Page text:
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A gut reaction: MSU's Robert Quinn lands gut health grant for novel research

Robert Quinn, assistant professor, Department of Biochemistry and Molecular Biology
Robert Quinn, assistant professor, MSU Department of Biochemistry and Molecular Biology. Credit: Quinn lab

Michigan State University biochemist Robert Quinn’s recent discovery related to bile acids produced by gut microbes represents a paradigm shift of 170 years of research in the field.

Bile acids are crucial to the human gastrointestinal system and are necessary for many processes in the human body, including fat digestion, vitamin absorption, microbiome modulation, and receptor signaling.

Bile acids were first described chemically in 1849, and Heinrich Wieland was awarded a Nobel Prize in 1927 for comprehensively describing their chemistry. This description included the final step of their synthesis — the conjugation of the amino acids taurine or glycine by our liver.

Almost a century later, research by Quinn and his colleagues led to a discovery revealing that the amino-acid conjugation of bile acids is a much more complex process than previously thought, and that much of it is done by our microbiome.

To support his research, Quinn, an assistant professor in the Department of Biochemistry and Molecular Biology in the College of Natural Science, recently received a one-year, $100,000 grant from Global Grants for Gut Health to dig deeper into this discovery and how it changes scientists’ understanding of the human gut microbiome.

Members of the Quinn lab stand outside the lab windows where the word microbiome is spelled out across the panes and jump into the air.
Quinn’s lab group having fun outside the lab. Jump!! Credit: Quinn lab

The initial scientific discovery that led to the grant funding was published in the journal Nature by Quinn and his colleagues in 2020. Using novel mass spectrometry bioinformatics methods, his lab found new bile acids inside our guts made by our microbiome, the collective microbial consortia that lives inside our body.

“At this point, we have little knowledge of what these compounds do,” said Quinn, who holds a joint appointment in the College of Human Medicine. “This proposal will begin to shed light on the role of these exciting new compounds in the human gut and will provide further understanding of how our gut microbiome manipulates our physiology.”

Though the new bile acids are still mostly a mystery, they’ve recorded them more often in humans with digestive diseases, and they can be found in infants as young as two weeks old. Since the Global Grants for Gut Health is currently interested on the effects of the microbiome on developing infants, this grant was a good fit for Quinn’s research.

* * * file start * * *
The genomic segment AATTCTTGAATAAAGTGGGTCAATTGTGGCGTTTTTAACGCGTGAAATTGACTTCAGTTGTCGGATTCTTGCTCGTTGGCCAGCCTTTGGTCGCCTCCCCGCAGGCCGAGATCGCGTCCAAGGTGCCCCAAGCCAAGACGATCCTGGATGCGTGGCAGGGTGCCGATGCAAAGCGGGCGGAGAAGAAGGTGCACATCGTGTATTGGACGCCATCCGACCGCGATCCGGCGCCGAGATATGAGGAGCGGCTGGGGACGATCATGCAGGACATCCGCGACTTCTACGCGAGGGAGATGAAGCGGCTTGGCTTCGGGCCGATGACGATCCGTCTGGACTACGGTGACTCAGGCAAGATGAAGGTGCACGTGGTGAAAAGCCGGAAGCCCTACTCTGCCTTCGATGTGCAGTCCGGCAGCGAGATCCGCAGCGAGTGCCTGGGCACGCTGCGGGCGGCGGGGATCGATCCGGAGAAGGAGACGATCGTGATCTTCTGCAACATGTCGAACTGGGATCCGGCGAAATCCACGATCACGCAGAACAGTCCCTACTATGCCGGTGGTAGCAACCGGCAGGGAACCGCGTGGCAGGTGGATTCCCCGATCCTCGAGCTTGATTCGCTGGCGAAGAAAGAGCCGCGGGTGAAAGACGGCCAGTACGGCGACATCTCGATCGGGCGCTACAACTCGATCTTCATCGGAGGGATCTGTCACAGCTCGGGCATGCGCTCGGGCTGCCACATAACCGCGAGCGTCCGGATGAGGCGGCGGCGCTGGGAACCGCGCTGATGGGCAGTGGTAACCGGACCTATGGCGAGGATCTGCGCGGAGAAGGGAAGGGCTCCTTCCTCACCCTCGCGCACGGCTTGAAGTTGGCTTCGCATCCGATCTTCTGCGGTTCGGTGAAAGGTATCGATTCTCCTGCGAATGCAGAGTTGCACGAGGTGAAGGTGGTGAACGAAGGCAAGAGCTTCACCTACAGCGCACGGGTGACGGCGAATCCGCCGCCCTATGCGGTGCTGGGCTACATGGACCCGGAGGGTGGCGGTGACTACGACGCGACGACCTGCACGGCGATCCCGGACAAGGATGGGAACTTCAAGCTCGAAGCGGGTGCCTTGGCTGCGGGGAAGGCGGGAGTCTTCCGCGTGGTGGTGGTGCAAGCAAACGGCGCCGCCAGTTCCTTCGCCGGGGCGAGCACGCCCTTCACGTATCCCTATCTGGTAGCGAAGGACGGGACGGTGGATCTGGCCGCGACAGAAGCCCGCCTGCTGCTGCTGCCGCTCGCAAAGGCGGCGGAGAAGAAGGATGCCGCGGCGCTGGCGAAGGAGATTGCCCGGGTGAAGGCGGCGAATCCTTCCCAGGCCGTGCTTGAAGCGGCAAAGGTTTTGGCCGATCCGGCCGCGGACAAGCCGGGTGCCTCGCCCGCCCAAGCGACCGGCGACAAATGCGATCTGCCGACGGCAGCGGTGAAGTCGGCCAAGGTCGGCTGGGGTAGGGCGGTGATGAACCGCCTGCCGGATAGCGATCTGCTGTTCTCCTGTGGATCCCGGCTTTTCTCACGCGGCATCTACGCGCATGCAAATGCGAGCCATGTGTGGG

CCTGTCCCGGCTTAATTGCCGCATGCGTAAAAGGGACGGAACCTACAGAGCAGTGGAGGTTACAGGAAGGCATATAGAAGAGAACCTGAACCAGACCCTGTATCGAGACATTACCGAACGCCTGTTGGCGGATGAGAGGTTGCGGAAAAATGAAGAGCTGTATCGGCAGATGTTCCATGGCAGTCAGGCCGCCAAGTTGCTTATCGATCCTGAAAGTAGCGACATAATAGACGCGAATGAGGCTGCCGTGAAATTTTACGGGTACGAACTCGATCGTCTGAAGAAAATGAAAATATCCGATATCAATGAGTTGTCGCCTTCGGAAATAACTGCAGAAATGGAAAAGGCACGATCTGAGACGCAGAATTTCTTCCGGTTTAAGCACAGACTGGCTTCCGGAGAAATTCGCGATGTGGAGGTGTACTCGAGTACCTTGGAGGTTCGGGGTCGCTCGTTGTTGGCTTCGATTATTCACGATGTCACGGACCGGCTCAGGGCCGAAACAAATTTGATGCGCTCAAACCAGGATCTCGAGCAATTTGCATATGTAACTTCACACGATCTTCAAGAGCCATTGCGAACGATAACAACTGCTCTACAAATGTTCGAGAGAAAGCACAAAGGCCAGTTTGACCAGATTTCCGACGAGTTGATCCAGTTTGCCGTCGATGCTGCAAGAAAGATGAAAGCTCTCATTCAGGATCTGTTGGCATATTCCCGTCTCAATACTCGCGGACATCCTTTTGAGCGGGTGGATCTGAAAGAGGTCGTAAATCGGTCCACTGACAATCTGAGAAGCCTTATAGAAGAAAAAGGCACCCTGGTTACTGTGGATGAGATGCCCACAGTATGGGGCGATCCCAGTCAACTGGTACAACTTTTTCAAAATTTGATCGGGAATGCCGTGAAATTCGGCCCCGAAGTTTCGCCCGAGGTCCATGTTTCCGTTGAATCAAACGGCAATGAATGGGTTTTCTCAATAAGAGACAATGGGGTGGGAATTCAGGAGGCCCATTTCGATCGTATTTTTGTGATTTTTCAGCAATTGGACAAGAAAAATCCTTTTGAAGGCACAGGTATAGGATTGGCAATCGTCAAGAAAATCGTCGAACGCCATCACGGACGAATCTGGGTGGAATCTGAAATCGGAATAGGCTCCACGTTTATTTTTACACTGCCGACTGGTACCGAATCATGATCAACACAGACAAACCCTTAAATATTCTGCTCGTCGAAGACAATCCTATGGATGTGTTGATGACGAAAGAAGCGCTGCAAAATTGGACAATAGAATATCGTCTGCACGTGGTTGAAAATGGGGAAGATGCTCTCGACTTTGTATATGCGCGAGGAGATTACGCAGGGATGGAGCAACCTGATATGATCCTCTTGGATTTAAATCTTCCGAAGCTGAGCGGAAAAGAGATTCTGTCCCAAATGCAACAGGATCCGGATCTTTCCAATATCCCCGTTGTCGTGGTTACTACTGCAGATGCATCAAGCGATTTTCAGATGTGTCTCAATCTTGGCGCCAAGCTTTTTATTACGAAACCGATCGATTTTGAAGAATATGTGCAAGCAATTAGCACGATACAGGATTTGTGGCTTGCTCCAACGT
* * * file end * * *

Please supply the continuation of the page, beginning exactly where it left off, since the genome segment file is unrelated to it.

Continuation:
“We hope to uncover the reason why these bile acids are present at this young age,” Quin said. “In addition, we hope to begin to answer the other big ‘why’ and ‘how’ questions surrounding these compounds.”

Christian Martin, Cely Gonzalez, and Doug Guzior working in Quinn labs
BMB postdocs Christian Martin (right) and Cely Gonzalez, (on left behind Guzior) and graduate student Doug Guzior working in the Quinn lab. Credit: Quinn lab

Quinn and his team will locate the bacterial gene responsible for the unique bile acids. Then, by studying a unique mouse model that lacks the host-conjugated bile acids, they will record the effects of the new molecules on animals’ gut physiology and gut microbiome. Since these bile acids are quite diverse, each one may have its own unique properties and their molecules may be beneficial under different circumstances. Once they have a better understanding, Quinn’s lab hopes to uncover new, effective preventions or treatments for digestive diseases.

“In the short term, we hope to improve our understanding of bile-acid signaling and metabolism and show how MCBAs interact with and affect the host,” Quinn said. “The broader, long-term goal is to use this knowledge to develop new probiotics. If we can use the bacteria that make MCBAs to generate molecules with specific beneficial properties, these could provide novel treatment options.”

Global Grants for Gut Health is supported by a joint effort of the probiotic beverage company Yakult based in Japan, and the science publishing brand Nature Portfolio. Researchers from across the globe submit grant applications which then go through peer and expert panel reviews. Applications are evaluated on their “quality and originality of the science, potential scientific and social impact, quality of the applicant/team and value for money, and emphasis on mechanisms of action.” Only three projects are awarded each funding cycle.

Banner image: Microbiome windows of our lab in the biochemistry building at night. Credit: Quinn labs